The Cloverfield Paradox Review

Just another bad Netflix movie.

Picture this. I'm sitting in my living room and very thoroughly enjoying watching the Patriots get beat by Nick Foles. Suddenly a trailer appears for the new Cloverfield movie, this movie that I have been speculating about since it's initial delay about a year ago. To say I was interested and excited was an understatement. But as the trailer ends I see something that makes me despair: the Netflix logo. The hype drains from my body knowing that the third installment in one of the better original franchise in recent memory will never be played on a big screen. While I despair I check twitter in an effort to numb some of the pain. As I scroll through the plethora of Super Bowl tweets I see something that catches my eye. This tweet from the Cloverfield account:

Could it be true? Would they actually stealth drop a pretty huge movie on us with no warning. After some further investigation, I realize that this movie is indeed dropping after the game. I begin to feel the excitement bubble up within me all over again. "This is unprecedented," I thought. "This could change the entire industry" I surmised. I sat there patiently waiting for the game to end so I could get to what I really wanted to do that night: watch Cloverfield. At this point you might ask, "Adam, why are you talking about the release of the movie and not the movie itself?" The answer, my friend, is because the release of this movie is the only interesting and successful thing about it. This movie is very bad. It makes next to no sense and completely demystifies a franchise that thrives on secrecy and mystery. It also just doesn't work as a science fiction movie because it straight up doesn't care about science. Almost all the story beats seem way to insane and have no grounding in science at all. The pacing of the film also jsut rushes the viewer throught everything in an attempt to make sure you don't question to stupudity iof it all. On top of that the main characters (who are all scientists) don't try to understand or explain what they see and instead just looks scared and begin to run around the ship like headless chickens. There was probably an interesting movie underneath all this stuff but it was jammed exposition and ties to the other Cloverfield movies that completely drag this movie down on nearly every level. For some reason, it takes it upon itself to try and tie together the previous two film into a cohesive universe. But in doing so it doesn't ever become its own movie. There are a few good things in this film though: the production design, cinematography, and performances are all good (especially Gugu Mbatha-Raw). But it just makes the movie that much more disappointing. I'm just sad that this film sought to tie a franchise together that didn't need to be connected, but in doing so brought the entire franchise down a peg. While the Cloverfield movies have always built excitement with their odd and interesting release strategies, they were successful because they were actually great movies. This film might have more initial hype than the last two films, but in time it will fade into the depths of Netflix's backlog and be forgotten just like every other bad Netflix movie.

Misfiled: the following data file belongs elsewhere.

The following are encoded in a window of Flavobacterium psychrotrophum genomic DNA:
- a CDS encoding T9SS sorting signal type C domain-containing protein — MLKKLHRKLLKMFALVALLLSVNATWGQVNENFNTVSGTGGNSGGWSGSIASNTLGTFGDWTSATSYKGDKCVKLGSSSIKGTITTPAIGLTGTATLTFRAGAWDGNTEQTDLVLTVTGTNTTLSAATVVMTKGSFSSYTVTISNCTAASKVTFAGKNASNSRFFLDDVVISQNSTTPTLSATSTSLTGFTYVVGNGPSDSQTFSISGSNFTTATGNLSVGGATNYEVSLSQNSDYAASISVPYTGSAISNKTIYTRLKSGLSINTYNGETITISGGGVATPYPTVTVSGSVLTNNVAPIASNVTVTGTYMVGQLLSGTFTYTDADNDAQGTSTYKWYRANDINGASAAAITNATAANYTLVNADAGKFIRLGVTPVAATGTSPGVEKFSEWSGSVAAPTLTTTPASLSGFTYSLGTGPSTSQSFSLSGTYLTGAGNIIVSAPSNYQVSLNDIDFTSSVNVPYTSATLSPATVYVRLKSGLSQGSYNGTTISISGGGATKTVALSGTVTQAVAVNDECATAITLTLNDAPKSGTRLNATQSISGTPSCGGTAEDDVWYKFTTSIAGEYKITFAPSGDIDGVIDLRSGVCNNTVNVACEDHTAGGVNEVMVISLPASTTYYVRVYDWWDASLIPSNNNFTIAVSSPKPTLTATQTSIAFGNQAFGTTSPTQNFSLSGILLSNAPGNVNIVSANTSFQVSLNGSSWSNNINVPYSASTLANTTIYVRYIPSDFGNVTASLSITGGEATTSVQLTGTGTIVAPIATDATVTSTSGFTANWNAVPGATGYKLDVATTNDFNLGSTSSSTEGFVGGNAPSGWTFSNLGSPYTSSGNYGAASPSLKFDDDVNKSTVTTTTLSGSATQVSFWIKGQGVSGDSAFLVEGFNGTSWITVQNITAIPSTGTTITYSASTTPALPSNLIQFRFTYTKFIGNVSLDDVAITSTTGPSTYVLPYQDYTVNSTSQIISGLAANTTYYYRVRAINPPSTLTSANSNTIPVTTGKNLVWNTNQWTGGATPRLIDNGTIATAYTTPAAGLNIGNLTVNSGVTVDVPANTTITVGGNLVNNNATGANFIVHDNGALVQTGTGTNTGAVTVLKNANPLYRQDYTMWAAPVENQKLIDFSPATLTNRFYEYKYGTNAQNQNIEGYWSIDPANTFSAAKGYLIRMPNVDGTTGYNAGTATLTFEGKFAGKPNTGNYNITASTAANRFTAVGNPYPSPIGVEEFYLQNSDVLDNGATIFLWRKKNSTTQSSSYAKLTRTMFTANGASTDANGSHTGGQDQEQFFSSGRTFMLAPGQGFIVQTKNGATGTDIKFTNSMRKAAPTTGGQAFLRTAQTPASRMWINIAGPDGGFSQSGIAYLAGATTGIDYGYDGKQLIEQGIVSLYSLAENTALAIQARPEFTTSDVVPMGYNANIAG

Al Pacino Rating: